[Editor’s note: This week’s cover story was co-written by Hoperatives writers Michelle Lentz and Monika Royal-Fischer. At this time, our CMS is only showing Michelle’s byline, but it definitely was a collaboration. As they say in Hollywood, we’ll fix it in post. 😁]
Laissez les bon temps rouler! What comes to mind when you think of Mardi Gras? Likely your imagination immediately goes to New Orleans and lively celebrations, parades, beads, masks and colorfully costumed party-goers. But have you heard of the Ojen Cocktail? This centuries-old mysterious drink has a fascinating origin story that takes it from southern Spain to the streets of New Orleans, where it’s become the beloved unofficial cocktail of Mardi Gras.
Ojen, pronounced oh-hen (although some are said to pronounce it oi-yen) is a licorice-flavored liqueur, similar to absinthe but less alcoholic and sweeter. Ojen was first produced in the 1830s by the Pedro Morales family distillery, in the Andalusia region of Spain. Morales made his fortune in other ventures, but wanted to create a superior anise-flavored liquor, which led him to open a distillery to create Ojen.
At this point in history, licorice, aka anise, flavored liqueurs were not popular in Spain, so in 1883, 50 cases of Ojen found their way to Paul and Oscar Gelpi’s liquor distribution business in New Orleans. The Gelpi brothers were the enterprising sort, and they immediately began marketing Ojen to Americans as “superior to absinthe,” which was a savvy move for the time. In the late nineteenth century, absinthe was considered medicinal, and aligning Ojen this way made for easy mass appeal and profit.
Paul Gelpi continued his rise to prominence, leading to his inauguration in a gentlemen's organization called the Boston Club in 1886, when the actual Ojen Cocktail recipe was created as part of the ceremony. Someone, a bartender, Gelpi ... we’re not really sure, mixed Ojen with Peychaud’s bitters and soda water over ice, producing the signature pink louche. Over the next few years, the Ojen Cocktail continued to gain in popularity. In 1912, the drink received an unexpected boost when absinthe was banned because officials believed it to be hallucinogenic and dangerous. Ojen, with a similar flavor, proved to be a worthy, if less alcoholic, substitute, much to the relief of bartenders across the city.
The last Ojen distillery in Spain closed in 1920 and legend has it that the last male heir of the Morales family took the secret recipe for the liqueur to his grave. But, a twist! In 1960, Juan Espada Fernandez, whose father he claimed was an employee at the original Morales distillery, had a recipe, bought the Morales still and relaunched production of Ojen. Sadly this story ends in the 1990s, when the last of the Fernandez family ceased production of Ojen due to poor sales. Before shutting down, they fulfilled one legendary final order for Martin Wine Cellar in New Orleans which, in a panic, ordered 6,000 bottles.
In 2016, the Sazerac Company reverse-engineered the recipe from the last of those 6000 bottles. (Sazerac produces, amongst many other things, Sazerac Rye and Buffalo Trace bourbon.) Ojen is one of the local bottlings made by Sazerac, and you can buy it in New Orleans at the Sazerac House. (Ojen is also sold in limited quantities in IL, CA, NY, TX, and WA.)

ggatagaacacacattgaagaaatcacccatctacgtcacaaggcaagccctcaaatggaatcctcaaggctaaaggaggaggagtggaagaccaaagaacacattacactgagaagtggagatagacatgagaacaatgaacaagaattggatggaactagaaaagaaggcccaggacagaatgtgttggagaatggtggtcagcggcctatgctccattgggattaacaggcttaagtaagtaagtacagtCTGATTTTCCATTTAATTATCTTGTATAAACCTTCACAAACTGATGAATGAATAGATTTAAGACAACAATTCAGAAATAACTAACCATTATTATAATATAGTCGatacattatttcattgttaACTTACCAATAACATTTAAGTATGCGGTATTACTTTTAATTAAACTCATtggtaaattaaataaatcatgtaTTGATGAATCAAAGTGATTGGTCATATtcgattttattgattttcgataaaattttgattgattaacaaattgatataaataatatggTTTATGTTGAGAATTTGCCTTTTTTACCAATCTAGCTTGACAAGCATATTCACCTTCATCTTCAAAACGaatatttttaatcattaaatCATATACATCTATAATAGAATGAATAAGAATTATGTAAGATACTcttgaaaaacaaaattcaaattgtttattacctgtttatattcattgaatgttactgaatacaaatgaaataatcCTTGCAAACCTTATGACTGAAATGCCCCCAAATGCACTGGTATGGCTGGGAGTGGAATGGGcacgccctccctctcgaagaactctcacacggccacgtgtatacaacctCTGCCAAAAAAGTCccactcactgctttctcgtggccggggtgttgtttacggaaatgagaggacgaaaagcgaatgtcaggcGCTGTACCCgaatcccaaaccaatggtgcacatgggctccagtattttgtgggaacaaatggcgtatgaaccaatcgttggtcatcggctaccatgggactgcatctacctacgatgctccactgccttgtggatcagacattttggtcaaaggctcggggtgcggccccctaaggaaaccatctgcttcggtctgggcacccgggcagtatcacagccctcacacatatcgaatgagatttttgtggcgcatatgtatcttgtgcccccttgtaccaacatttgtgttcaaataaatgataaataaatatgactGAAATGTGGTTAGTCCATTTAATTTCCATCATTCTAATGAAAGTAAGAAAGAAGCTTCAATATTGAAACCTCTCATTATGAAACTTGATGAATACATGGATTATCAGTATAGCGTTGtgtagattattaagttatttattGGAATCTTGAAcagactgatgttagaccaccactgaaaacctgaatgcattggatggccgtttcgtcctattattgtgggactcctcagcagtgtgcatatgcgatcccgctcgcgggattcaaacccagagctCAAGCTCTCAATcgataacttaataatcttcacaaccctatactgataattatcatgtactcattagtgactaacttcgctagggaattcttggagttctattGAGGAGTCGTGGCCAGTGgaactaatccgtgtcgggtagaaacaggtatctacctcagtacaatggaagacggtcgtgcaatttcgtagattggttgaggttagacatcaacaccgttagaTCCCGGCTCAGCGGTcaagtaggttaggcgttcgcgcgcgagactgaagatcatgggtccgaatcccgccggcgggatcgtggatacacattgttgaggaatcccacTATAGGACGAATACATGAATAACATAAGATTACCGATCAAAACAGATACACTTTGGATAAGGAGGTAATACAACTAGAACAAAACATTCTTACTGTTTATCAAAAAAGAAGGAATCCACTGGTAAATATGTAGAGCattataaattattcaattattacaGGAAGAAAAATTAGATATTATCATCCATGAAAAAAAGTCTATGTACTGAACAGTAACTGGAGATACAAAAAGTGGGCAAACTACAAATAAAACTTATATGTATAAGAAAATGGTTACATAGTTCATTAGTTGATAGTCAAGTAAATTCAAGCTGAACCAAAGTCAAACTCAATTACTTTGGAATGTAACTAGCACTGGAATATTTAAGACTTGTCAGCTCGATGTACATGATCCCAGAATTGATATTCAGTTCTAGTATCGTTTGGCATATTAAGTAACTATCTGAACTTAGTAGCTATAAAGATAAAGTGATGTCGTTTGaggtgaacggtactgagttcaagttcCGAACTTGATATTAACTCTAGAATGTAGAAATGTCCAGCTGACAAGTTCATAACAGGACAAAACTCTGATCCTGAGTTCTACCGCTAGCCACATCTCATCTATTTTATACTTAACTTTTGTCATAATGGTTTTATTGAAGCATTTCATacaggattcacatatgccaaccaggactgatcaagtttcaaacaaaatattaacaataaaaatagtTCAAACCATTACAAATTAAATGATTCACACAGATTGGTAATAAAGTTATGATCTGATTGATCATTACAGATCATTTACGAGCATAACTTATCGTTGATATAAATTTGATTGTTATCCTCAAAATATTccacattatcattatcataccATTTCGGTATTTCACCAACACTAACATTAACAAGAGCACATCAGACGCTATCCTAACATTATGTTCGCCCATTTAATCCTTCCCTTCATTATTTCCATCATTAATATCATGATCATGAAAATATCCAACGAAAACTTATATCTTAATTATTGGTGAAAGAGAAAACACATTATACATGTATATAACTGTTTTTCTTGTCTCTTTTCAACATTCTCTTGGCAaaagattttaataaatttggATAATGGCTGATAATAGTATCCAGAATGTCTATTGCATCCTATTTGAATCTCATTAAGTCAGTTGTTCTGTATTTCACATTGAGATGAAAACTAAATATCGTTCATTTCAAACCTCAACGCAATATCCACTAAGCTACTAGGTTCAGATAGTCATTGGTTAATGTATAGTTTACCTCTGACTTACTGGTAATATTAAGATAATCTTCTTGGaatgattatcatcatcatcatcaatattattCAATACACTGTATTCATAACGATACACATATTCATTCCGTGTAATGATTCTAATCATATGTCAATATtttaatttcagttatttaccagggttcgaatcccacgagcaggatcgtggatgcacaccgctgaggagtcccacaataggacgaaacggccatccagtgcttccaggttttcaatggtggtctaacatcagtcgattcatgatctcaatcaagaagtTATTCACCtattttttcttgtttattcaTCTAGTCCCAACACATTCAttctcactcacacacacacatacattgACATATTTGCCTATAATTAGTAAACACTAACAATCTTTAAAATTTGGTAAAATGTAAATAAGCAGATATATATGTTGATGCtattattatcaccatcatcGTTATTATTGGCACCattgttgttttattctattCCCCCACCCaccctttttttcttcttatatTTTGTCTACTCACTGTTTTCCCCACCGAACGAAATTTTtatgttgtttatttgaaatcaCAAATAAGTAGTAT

The classic Mardi Gras Ojen cocktail (still the cocktail of the Krewe of Rex) calls for
- 2 oz Ojen
- 5 oz Peychaud’s bitters
- .25 oz Simple Syrup
- Twist of lemon
Mix, stir, and strain into a cocktail glass. Use oil from the lemon on the rim and float the twist.
Like absinthe, Ojen can be prepared a la louche, which is the cloudy, lavender state that occurs when you combine it with water. Mixing it with Peychaud’s bitters, as in the classic cocktail, gives it a lovely pale pink color, making it the perfect drink for Mardi Gras as we close out winter and get ready to welcome spring.
A 2020 Food & Wine Magazine article compares the flavor profile of Ojen as in “the same range as sambuca, ouzo, and arak, so any cocktail you would make with those liqueurs is a good candidate for swapping in Ojen.” Other New Orleans establishments, such as Cure, have created their own twist on the traditional Mardi Gras cocktail, including the frothy Ojen Frappe. A dash of absinthe adds a bit of rock and roll to a classy gin & tonic, and I think the sweetness of Ojen might make for an intriguing take on that classic.
An absinthe rinse is an easy way to add unique flavor and aroma to a cocktail without necessarily adding alcohol content. You can easily switch out absinthe for Ojen. A popular drink for an absinthe rinse is a French 75, but in this case, an Ojen rinse would complement nicely.
A simple way to add a rinse is to just chill a glass with ice (or use a pre-chilled glass). Once the glass is cold, swish or slow-roll your favorite anise-based liqueur until it coats the glass. You only want to use a little bit, because you’re then going to dump it out. From there, mix the drink as you normally would. No matter how you do it, you are adding additional nose and character to your cocktail, and yes, maybe just a bit of kick. Given the opportunity, there is quite a rabbit hole to go down, following the flavor profile and sweetness from Ojen and matching it with the botanicals in various gins.
Fun Facts about Ojen:
- Pablo Picasso,featured Ojen in two of his paintings - the 1912 Spanish Still Life and the 1915 Bottle of Anis del Mono
- Ojen is famously featured in Ernest Hemingway’s 1937 novel, To Have and To Have Not, in which protagonist Arthur Gordon knocks back three glasses of Ojen in a Havana gambling room.
- In the 1950s, at the famous Roosevelt Hotel in New Orleans, you could order an Ojen Cocktail for 70 cents!